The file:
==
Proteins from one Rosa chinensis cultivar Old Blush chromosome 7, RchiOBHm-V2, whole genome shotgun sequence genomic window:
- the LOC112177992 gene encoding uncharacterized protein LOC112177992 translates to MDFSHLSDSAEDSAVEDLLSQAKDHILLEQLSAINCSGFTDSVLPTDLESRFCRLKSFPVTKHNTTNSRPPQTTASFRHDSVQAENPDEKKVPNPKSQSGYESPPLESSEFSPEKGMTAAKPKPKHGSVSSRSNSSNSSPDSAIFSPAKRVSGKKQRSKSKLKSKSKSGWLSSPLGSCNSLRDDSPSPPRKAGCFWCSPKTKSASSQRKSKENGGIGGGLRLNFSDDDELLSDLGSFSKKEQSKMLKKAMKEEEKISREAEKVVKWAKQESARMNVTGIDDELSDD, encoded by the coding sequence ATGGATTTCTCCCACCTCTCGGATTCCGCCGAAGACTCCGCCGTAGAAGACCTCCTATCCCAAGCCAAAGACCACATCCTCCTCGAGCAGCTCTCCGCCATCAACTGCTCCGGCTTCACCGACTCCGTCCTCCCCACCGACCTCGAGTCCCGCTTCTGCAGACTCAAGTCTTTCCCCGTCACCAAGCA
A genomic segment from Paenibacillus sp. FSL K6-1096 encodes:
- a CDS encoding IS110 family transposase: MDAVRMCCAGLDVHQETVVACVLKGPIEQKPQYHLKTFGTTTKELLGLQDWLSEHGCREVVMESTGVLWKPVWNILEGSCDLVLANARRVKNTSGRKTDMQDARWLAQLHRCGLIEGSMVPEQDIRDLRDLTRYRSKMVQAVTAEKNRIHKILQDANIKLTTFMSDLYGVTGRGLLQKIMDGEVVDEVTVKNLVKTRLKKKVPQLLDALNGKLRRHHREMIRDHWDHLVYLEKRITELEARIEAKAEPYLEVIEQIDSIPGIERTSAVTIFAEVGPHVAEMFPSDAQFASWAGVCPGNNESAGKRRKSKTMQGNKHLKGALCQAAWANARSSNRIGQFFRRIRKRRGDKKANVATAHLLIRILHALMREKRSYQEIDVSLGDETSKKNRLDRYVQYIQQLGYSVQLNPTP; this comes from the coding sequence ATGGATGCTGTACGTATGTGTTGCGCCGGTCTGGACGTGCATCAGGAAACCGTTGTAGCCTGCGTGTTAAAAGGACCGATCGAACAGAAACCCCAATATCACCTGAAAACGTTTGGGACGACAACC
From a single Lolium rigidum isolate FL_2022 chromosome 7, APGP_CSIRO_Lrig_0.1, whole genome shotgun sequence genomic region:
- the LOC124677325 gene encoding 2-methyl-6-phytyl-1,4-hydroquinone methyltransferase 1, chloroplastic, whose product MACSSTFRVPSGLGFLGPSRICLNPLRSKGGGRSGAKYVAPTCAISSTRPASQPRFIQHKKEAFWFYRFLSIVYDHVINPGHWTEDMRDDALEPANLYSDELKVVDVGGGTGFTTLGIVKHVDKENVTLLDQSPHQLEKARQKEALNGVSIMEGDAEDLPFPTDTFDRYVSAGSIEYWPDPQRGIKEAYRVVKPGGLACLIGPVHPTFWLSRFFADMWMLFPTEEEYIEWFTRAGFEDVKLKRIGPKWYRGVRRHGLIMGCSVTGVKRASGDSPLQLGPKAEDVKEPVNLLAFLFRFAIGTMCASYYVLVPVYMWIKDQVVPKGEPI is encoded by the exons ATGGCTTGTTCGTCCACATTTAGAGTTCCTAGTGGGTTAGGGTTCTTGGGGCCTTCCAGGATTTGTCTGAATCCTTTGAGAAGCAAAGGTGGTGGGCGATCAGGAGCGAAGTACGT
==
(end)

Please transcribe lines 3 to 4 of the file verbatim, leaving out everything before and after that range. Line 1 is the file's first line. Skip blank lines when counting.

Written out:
A genomic segment from Paenibacillus sp. FSL K6-1096 encodes:
- a CDS encoding IS110 family transposase: MDAVRMCCAGLDVHQETVVACVLKGPIEQKPQYHLKTFGTTTKELLGLQDWLSEHGCREVVMESTGVLWKPVWNILEGSCDLVLANARRVKNTSGRKTDMQDARWLAQLHRCGLIEGSMVPEQDIRDLRDLTRYRSKMVQAVTAEKNRIHKILQDANIKLTTFMSDLYGVTGRGLLQKIMDGEVVDEVTVKNLVKTRLKKKVPQLLDALNGKLRRHHREMIRDHWDHLVYLEKRITELEARIEAKAEPYLEVIEQIDSIPGIERTSAVTIFAEVGPHVAEMFPSDAQFASWAGVCPGNNESAGKRRKSKTMQGNKHLKGALCQAAWANARSSNRIGQFFRRIRKRRGDKKANVATAHLLIRILHALMREKRSYQEIDVSLGDETSKKNRLDRYVQYIQQLGYSVQLNPTP; this comes from the coding sequence ATGGATGCTGTACGTATGTGTTGCGCCGGTCTGGACGTGCATCAGGAAACCGTTGTAGCCTGCGTGTTAAAAGGACCGATCGAACAGAAACCCCAATATCACCTGAAAACGTTTGGGACGACAACC